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4382 Immune Landscape Associated with Response to Brentuximab Vedotin with Ipilimumab and/or Nivolumab in Relapsed/Refractory Hodgkin Lymphoma (E4412 Phase 1)

Program: Oral and Poster Abstracts
Session: 622. Lymphomas: Translational–Non-Genetic: Poster III
Monday, December 11, 2023, 6:00 PM-8:00 PM

Catherine S Diefenbach, MD1, Edgar Gonzalez-Kozlova2*, Diane Marie Del Valle2*, Hsin-Hui Huang2*, Opeyemi Jegede3*, Vanessa Barcessat4*, Kevin Tuballes4*, Geoffrey Kelly5*, Manishkumar Patel, MS6*, Hui Xie2*, Jocelyn Harris6*, Kimberly Argueta2*, Kai Nie2*, Radim Moravec7*, Jennifer Altreuter8*, Dzifa Yawa Duose9*, Brad S. Kahl, MD10, Stephen M Ansell, MD, PhD11, Joyce Yu12*, Ethan Cerami12*, James Lindsay12*, Ignacio Wistuba9*, Seunghee Kim-Schulze, PhD13* and Sacha Gnjatic14*

1Perlmutter Cancer Center at NYU Langone Health, New York, NY
2Icahn School of Medicine At Mount Sinai, New York, NY
3CIMAC-CIDC Network, Department of Data Science, Boston, MA
4Icahn School of Medicine At Mount Sinai, NEW YORK, NY
5Department of Immunology & Immunotherapy, Icahn School of Medicine At Mount Sinai, New York, NY
6Human Immune Monitoring Center, Icahn School of Medicine at Mount Sinai, New York, NY
7NIH-NCI, Rockville, MD
8Dana Farber Cancer Center, Department of Data Science, CIMAC-CIDC Network, Boston, MA
9Department of Translational Molecular Pathology, MD Anderson Cancer Center, Houston, TX
10Siteman Cancer Center, Division of Oncology, Washington University School of Medicine in St. Louis, Saint Louis, MO
11Division of Hematology, Mayo Clinic, Rochester, MN
12Dana-Farber Cancer Institute, Boston, MA
13Department of Immunology & Immunotherapy, Icahn School of Medicine at Mount Sinai, New York, NY
14Icahn School of Medicine at Mount Sinai, New York, NY

Background: We previously reported that treatment with the anti-CD30 antibody-drug conjugate brentuximab vedotin (BV) in combination with the checkpoint inhibitors targeting CTLA-4 and/or PD-1 (ipilimumab (I) and nivolumab (N)) led to high overall response rates (ORR) and complete response (CR) rates in relapsed/refractory (R/R) Hodgkin’s lymphoma patients in a Phase 1 ECOG-ACRIN sponsored clinical trial. As previously presented in the Phase 1 component of NCT01896999 (E4412), the ORR for the treatment arms were: BV+I 76%, BV+N 89%, and BV+I+N 82%, with CR rates of 57%, 61%, and 73% across the groups, respectively. This suggested that not all patients who responded derived equal benefit. Moreover, with a median follow-up of 2.24 years, the PFS of 1.1 year, NR, and 2.49 years across the groups suggest that even some patients who achieved CR progressed on or subsequent to treatment. Currently biomarkers have no ability to predict which patients will maximally benefit from these therapies. We investigated blood-based immune biomarkers mechanistically across all cohorts which may explain differential responses and guide future treatment decisions for R/R HL patients.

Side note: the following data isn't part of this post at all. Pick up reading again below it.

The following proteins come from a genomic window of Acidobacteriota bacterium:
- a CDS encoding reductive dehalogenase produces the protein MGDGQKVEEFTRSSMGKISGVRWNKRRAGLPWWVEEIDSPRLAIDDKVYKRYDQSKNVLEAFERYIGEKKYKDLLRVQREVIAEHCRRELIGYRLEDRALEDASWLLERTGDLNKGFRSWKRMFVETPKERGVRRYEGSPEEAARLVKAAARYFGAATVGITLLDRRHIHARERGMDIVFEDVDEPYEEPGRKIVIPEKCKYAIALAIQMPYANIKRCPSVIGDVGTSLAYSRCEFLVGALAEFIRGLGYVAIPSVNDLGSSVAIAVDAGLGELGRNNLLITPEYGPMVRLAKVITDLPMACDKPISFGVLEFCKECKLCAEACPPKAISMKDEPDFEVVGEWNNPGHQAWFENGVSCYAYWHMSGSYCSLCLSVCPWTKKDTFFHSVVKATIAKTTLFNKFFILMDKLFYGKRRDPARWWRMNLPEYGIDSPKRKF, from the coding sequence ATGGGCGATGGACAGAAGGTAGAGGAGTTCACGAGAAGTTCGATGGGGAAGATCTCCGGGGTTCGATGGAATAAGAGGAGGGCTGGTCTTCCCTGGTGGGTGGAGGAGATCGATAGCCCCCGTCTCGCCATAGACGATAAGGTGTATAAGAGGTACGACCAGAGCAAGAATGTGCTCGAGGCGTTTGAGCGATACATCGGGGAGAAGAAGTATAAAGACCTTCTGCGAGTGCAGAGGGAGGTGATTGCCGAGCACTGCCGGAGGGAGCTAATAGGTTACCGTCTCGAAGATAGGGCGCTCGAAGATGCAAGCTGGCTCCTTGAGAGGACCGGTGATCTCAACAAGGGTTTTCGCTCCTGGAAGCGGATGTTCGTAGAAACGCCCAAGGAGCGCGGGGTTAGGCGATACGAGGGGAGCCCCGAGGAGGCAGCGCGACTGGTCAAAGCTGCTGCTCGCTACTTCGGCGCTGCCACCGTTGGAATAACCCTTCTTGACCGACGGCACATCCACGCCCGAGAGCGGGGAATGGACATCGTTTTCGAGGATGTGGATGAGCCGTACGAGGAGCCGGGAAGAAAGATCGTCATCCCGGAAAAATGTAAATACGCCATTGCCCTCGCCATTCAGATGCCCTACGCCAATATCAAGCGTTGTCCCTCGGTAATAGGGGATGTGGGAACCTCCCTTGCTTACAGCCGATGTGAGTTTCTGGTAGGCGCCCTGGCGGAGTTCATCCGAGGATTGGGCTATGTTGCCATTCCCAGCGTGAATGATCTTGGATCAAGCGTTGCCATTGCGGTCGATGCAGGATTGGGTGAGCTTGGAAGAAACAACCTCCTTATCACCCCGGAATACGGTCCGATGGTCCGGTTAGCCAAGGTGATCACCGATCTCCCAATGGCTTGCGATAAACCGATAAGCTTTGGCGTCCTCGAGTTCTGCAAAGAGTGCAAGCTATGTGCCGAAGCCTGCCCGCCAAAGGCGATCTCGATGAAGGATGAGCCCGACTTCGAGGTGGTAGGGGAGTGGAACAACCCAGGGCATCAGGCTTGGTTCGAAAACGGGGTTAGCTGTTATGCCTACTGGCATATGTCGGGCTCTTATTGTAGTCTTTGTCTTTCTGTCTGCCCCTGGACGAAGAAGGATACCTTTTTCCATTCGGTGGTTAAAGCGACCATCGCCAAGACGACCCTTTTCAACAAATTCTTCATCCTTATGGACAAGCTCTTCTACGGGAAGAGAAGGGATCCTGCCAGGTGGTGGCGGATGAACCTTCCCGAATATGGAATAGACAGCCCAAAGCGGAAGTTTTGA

Methods: Peripheral blood plasma for 54 of 61 (89%) patients evaluable for response was collected at up to 4 time points and tested for 92 immuno-oncology soluble analytes with Olink proximity extension assay and for antibody titers to 20 known tumor antigens by ELISA. Matching peripheral blood mononuclear cells (PBMC) were analyzed by CyTOF mass cytometry for major immune cell subsets and marker surface expression, and for T cell receptor diversity by Immunoseq®. Mixed effect linear models were used to identify significantly associated changes (P<0.05) related to treatment longitudinally within groups and to ORR between groups.